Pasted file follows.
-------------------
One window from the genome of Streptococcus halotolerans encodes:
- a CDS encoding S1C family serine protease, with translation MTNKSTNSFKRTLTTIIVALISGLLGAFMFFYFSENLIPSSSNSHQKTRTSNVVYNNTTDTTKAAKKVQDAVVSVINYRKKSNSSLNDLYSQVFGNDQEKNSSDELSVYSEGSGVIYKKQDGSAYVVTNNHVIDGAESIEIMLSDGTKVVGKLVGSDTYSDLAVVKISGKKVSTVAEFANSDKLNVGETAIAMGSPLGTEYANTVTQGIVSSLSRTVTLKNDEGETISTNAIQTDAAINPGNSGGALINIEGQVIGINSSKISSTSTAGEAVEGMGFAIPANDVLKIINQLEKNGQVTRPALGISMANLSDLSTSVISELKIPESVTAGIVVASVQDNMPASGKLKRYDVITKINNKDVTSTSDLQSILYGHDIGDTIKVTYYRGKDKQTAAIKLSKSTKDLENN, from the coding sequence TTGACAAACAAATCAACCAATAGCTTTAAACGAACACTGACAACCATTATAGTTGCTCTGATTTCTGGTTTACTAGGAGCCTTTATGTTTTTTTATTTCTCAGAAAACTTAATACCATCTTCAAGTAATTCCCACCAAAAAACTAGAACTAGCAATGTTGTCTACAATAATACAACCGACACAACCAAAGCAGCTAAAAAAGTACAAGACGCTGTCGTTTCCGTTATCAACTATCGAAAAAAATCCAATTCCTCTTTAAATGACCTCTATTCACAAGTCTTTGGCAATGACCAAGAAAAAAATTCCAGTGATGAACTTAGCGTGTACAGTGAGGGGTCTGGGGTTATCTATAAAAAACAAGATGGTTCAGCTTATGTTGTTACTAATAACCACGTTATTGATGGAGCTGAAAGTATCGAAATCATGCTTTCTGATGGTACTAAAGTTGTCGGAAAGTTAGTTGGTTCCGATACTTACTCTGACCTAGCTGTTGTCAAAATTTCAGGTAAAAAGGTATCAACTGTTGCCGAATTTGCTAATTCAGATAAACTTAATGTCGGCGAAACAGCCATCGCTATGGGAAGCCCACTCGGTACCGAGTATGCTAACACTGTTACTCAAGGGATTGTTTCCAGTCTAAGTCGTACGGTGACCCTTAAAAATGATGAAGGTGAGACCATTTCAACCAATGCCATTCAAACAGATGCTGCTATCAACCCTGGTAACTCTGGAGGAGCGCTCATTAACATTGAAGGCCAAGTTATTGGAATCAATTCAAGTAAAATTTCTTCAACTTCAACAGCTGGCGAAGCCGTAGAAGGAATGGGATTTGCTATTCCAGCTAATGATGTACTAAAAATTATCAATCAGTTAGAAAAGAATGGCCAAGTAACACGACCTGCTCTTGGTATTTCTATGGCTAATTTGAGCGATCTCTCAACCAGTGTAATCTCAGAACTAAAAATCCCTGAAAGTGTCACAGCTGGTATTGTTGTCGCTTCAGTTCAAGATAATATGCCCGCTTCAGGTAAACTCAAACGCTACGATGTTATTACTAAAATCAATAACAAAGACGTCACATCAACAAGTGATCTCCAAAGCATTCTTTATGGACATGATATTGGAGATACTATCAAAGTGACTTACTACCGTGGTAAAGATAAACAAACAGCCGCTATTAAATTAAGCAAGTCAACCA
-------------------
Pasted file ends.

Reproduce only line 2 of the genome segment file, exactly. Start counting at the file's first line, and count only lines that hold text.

- a CDS encoding S1C family serine protease, with translation MTNKSTNSFKRTLTTIIVALISGLLGAFMFFYFSENLIPSSSNSHQKTRTSNVVYNNTTDTTKAAKKVQDAVVSVINYRKKSNSSLNDLYSQVFGNDQEKNSSDELSVYSEGSGVIYKKQDGSAYVVTNNHVIDGAESIEIMLSDGTKVVGKLVGSDTYSDLAVVKISGKKVSTVAEFANSDKLNVGETAIAMGSPLGTEYANTVTQGIVSSLSRTVTLKNDEGETISTNAIQTDAAINPGNSGGALINIEGQVIGINSSKISSTSTAGEAVEGMGFAIPANDVLKIINQLEKNGQVTRPALGISMANLSDLSTSVISELKIPESVTAGIVVASVQDNMPASGKLKRYDVITKINNKDVTSTSDLQSILYGHDIGDTIKVTYYRGKDKQTAAIKLSKSTKDLENN, from the coding sequence TTGACAAACAAATCAACCAATAGCTTTAAACGAACACTGACAACCATTATAGTTGCTCTGATTTCTGGTTTACTAGGAGCCTTTATGTTTTTTTATTTCTCAGAAAACTTAATACCATCTTCAAGTAATTCCCACCAAAAAACTAGAACTAGCAATGTTGTCTACAATAATACAACCGACACAACCAAAGCAGCTAAAAAAGTACAAGACGCTGTCGTTTCCGTTATCAACTATCGAAAAAAATCCAATTCCTCTTTAAATGACCTCTATTCACAAGTCTTTGGCAATGACCAAGAAAAAAATTCCAGTGATGAACTTAGCGTGTACAGTGAGGGGTCTGGGGTTATCTATAAAAAACAAGATGGTTCAGCTTATGTTGTTACTAATAACCACGTTATTGATGGAGCTGAAAGTATCGAAATCATGCTTTCTGATGGTACTAAAGTTGTCGGAAAGTTAGTTGGTTCCGATACTTACTCTGACCTAGCTGTTGTCAAAATTTCAGGTAAAAAGGTATCAACTGTTGCCGAATTTGCTAATTCAGATAAACTTAATGTCGGCGAAACAGCCATCGCTATGGGAAGCCCACTCGGTACCGAGTATGCTAACACTGTTACTCAAGGGATTGTTTCCAGTCTAAGTCGTACGGTGACCCTTAAAAATGATGAAGGTGAGACCATTTCAACCAATGCCATTCAAACAGATGCTGCTATCAACCCTGGTAACTCTGGAGGAGCGCTCATTAACATTGAAGGCCAAGTTATTGGAATCAATTCAAGTAAAATTTCTTCAACTTCAACAGCTGGCGAAGCCGTAGAAGGAATGGGATTTGCTATTCCAGCTAATGATGTACTAAAAATTATCAATCAGTTAGAAAAGAATGGCCAAGTAACACGACCTGCTCTTGGTATTTCTATGGCTAATTTGAGCGATCTCTCAACCAGTGTAATCTCAGAACTAAAAATCCCTGAAAGTGTCACAGCTGGTATTGTTGTCGCTTCAGTTCAAGATAATATGCCCGCTTCAGGTAAACTCAAACGCTACGATGTTATTACTAAAATCAATAACAAAGACGTCACATCAACAAGTGATCTCCAAAGCATTCTTTATGGACATGATATTGGAGATACTATCAAAGTGACTTACTACCGTGGTAAAGATAAACAAACAGCCGCTATTAAATTAAGCAAGTCAACCA